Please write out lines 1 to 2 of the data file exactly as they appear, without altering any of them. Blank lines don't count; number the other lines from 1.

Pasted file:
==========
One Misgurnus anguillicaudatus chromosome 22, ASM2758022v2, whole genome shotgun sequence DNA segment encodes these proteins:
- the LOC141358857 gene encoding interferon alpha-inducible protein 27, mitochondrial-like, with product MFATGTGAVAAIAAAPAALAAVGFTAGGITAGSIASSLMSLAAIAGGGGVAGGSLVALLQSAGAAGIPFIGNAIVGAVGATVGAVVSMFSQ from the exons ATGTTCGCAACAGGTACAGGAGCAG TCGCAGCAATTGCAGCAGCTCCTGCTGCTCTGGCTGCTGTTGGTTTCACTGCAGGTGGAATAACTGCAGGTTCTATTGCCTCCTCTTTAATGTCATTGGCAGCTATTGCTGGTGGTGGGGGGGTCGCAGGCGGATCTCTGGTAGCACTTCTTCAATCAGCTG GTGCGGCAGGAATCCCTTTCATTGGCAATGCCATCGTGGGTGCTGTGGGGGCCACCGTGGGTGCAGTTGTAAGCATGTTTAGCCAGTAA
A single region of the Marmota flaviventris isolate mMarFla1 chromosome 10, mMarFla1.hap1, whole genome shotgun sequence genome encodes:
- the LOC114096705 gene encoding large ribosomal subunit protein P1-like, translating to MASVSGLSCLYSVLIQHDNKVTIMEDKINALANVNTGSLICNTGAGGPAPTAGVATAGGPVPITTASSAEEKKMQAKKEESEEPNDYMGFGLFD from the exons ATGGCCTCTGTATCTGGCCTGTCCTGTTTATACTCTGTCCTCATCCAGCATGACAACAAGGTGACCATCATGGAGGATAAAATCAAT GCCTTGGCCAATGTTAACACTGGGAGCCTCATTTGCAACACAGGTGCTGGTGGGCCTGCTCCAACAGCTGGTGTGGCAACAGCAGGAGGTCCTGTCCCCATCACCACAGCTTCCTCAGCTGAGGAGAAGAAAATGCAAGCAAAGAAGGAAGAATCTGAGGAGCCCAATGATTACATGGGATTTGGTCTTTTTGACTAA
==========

One Misgurnus anguillicaudatus chromosome 22, ASM2758022v2, whole genome shotgun sequence DNA segment encodes these proteins:
- the LOC141358857 gene encoding interferon alpha-inducible protein 27, mitochondrial-like, with product MFATGTGAVAAIAAAPAALAAVGFTAGGITAGSIASSLMSLAAIAGGGGVAGGSLVALLQSAGAAGIPFIGNAIVGAVGATVGAVVSMFSQ from the exons ATGTTCGCAACAGGTACAGGAGCAG TCGCAGCAATTGCAGCAGCTCCTGCTGCTCTGGCTGCTGTTGGTTTCACTGCAGGTGGAATAACTGCAGGTTCTATTGCCTCCTCTTTAATGTCATTGGCAGCTATTGCTGGTGGTGGGGGGGTCGCAGGCGGATCTCTGGTAGCACTTCTTCAATCAGCTG GTGCGGCAGGAATCCCTTTCATTGGCAATGCCATCGTGGGTGCTGTGGGGGCCACCGTGGGTGCAGTTGTAAGCATGTTTAGCCAGTAA